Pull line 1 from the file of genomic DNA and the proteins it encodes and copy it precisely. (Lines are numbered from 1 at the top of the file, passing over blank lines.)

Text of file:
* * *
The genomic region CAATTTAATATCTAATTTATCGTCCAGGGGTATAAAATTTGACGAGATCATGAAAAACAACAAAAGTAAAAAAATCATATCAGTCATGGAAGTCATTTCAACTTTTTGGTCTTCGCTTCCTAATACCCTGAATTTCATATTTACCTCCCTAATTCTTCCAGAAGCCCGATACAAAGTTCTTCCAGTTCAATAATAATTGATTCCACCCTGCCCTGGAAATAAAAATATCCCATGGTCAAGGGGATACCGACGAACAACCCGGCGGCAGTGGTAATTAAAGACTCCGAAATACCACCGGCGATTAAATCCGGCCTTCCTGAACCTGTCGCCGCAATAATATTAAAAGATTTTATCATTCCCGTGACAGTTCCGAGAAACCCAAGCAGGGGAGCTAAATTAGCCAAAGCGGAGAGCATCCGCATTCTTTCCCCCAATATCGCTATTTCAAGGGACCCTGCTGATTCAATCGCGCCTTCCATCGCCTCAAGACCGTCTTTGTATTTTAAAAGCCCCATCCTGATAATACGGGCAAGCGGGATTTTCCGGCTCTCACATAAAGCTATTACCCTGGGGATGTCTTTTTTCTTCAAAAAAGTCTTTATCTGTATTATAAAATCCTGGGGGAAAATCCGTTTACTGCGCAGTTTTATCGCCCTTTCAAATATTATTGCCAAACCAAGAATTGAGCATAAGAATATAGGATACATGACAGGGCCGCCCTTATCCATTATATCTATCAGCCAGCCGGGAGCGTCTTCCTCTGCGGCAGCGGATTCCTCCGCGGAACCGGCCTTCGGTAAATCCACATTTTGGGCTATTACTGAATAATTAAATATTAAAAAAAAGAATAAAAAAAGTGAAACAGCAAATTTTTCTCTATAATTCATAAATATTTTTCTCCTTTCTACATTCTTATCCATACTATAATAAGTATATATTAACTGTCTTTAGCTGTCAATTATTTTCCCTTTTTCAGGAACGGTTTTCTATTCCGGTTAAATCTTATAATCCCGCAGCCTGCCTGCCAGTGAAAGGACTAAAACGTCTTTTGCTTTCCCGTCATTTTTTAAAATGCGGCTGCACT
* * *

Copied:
The genomic region CAATTTAATATCTAATTTATCGTCCAGGGGTATAAAATTTGACGAGATCATGAAAAACAACAAAAGTAAAAAAATCATATCAGTCATGGAAGTCATTTCAACTTTTTGGTCTTCGCTTCCTAATACCCTGAATTTCATATTTACCTCCCTAATTCTTCCAGAAGCCCGATACAAAGTTCTTCCAGTTCAATAATAATTGATTCCACCCTGCCCTGGAAATAAAAATATCCCATGGTCAAGGGGATACCGACGAACAACCCGGCGGCAGTGGTAATTAAAGACTCCGAAATACCACCGGCGATTAAATCCGGCCTTCCTGAACCTGTCGCCGCAATAATATTAAAAGATTTTATCATTCCCGTGACAGTTCCGAGAAACCCAAGCAGGGGAGCTAAATTAGCCAAAGCGGAGAGCATCCGCATTCTTTCCCCCAATATCGCTATTTCAAGGGACCCTGCTGATTCAATCGCGCCTTCCATCGCCTCAAGACCGTCTTTGTATTTTAAAAGCCCCATCCTGATAATACGGGCAAGCGGGATTTTCCGGCTCTCACATAAAGCTATTACCCTGGGGATGTCTTTTTTCTTCAAAAAAGTCTTTATCTGTATTATAAAATCCTGGGGGAAAATCCGTTTACTGCGCAGTTTTATCGCCCTTTCAAATATTATTGCCAAACCAAGAATTGAGCATAAGAATATAGGATACATGACAGGGCCGCCCTTATCCATTATATCTATCAGCCAGCCGGGAGCGTCTTCCTCTGCGGCAGCGGATTCCTCCGCGGAACCGGCCTTCGGTAAATCCACATTTTGGGCTATTACTGAATAATTAAATATTAAAAAAAAGAATAAAAAAAGTGAAACAGCAAATTTTTCTCTATAATTCATAAATATTTTTCTCCTTTCTACATTCTTATCCATACTATAATAAGTATATATTAACTGTCTTTAGCTGTCAATTATTTTCCCTTTTTCAGGAACGGTTTTCTATTCCGGTTAAATCTTATAATCCCGCAGCCTGCCTGCCAGTGAAAGGACTAAAACGTCTTTTGCTTTCCCGTCATTTTTTAAAATGCGGCTGCACT